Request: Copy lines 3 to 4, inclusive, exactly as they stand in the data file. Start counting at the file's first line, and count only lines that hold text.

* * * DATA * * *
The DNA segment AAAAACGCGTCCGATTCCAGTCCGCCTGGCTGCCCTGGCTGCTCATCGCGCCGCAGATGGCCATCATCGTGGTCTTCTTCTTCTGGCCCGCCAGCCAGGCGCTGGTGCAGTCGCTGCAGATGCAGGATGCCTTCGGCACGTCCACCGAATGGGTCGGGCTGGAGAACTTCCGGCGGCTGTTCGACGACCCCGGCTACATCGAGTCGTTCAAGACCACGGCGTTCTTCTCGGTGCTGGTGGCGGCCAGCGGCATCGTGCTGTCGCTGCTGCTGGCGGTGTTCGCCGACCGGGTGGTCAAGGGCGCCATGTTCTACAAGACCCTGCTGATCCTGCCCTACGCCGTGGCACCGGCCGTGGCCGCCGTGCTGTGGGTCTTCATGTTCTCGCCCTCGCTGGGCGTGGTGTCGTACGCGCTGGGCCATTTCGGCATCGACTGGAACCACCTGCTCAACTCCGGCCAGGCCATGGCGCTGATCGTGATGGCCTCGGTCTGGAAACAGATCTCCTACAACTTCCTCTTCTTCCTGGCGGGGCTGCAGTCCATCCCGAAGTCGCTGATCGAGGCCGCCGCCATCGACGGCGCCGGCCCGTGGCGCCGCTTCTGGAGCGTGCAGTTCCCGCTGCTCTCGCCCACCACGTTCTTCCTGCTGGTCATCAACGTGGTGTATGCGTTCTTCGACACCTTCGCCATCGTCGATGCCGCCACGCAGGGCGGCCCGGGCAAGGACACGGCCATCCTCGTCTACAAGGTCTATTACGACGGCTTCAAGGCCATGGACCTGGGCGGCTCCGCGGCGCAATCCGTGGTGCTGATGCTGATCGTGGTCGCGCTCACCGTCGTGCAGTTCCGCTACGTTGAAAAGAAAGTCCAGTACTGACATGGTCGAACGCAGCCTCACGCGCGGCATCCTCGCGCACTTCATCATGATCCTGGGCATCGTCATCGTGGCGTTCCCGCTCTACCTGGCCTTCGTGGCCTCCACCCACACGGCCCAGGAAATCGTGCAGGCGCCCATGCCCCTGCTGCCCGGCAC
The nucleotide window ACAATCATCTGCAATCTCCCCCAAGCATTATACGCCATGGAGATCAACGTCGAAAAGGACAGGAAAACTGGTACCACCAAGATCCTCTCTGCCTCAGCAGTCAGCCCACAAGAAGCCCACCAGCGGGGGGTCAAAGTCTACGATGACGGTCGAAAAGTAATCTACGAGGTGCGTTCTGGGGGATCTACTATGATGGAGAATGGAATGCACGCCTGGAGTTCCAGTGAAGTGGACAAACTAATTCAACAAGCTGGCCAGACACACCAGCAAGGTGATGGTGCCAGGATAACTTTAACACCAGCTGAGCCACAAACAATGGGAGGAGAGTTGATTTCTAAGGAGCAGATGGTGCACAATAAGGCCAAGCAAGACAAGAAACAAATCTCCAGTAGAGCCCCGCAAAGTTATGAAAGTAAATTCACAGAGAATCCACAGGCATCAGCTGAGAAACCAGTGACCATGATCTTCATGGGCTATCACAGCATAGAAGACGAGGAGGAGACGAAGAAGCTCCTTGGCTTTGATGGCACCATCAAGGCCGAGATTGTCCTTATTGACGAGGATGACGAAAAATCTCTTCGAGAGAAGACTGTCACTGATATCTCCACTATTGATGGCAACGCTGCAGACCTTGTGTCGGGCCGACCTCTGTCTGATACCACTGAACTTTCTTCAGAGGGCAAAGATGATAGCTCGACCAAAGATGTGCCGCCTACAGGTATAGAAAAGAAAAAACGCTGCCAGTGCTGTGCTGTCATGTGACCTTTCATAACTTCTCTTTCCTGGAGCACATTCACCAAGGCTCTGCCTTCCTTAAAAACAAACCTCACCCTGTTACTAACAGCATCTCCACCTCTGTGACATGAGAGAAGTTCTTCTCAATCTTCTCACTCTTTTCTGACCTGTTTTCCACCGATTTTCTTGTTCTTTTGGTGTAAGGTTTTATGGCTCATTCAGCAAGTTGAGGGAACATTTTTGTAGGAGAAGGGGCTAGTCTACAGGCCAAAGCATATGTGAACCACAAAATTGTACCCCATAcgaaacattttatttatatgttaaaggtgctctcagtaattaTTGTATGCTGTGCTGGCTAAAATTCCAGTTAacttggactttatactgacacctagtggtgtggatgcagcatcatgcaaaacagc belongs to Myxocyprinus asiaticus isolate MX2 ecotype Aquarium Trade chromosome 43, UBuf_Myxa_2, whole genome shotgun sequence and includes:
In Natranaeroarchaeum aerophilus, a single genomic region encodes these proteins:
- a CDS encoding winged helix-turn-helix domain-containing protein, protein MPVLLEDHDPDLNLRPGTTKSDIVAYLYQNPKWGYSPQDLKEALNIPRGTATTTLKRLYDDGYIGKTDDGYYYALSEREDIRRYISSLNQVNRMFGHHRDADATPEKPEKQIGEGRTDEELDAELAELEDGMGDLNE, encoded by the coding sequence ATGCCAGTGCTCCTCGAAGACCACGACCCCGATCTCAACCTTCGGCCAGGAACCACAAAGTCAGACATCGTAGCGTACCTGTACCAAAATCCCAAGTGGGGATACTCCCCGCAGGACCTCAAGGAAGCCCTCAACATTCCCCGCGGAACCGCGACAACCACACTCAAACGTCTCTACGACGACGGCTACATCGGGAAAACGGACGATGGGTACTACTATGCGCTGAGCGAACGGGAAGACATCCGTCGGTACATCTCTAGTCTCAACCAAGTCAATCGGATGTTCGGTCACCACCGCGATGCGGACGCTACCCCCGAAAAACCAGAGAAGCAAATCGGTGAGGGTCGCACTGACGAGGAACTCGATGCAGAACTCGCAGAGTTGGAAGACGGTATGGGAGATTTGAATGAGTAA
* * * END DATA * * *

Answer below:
In Natranaeroarchaeum aerophilus, a single genomic region encodes these proteins:
- a CDS encoding winged helix-turn-helix domain-containing protein, protein MPVLLEDHDPDLNLRPGTTKSDIVAYLYQNPKWGYSPQDLKEALNIPRGTATTTLKRLYDDGYIGKTDDGYYYALSEREDIRRYISSLNQVNRMFGHHRDADATPEKPEKQIGEGRTDEELDAELAELEDGMGDLNE, encoded by the coding sequence ATGCCAGTGCTCCTCGAAGACCACGACCCCGATCTCAACCTTCGGCCAGGAACCACAAAGTCAGACATCGTAGCGTACCTGTACCAAAATCCCAAGTGGGGATACTCCCCGCAGGACCTCAAGGAAGCCCTCAACATTCCCCGCGGAACCGCGACAACCACACTCAAACGTCTCTACGACGACGGCTACATCGGGAAAACGGACGATGGGTACTACTATGCGCTGAGCGAACGGGAAGACATCCGTCGGTACATCTCTAGTCTCAACCAAGTCAATCGGATGTTCGGTCACCACCGCGATGCGGACGCTACCCCCGAAAAACCAGAGAAGCAAATCGGTGAGGGTCGCACTGACGAGGAACTCGATGCAGAACTCGCAGAGTTGGAAGACGGTATGGGAGATTTGAATGAGTAA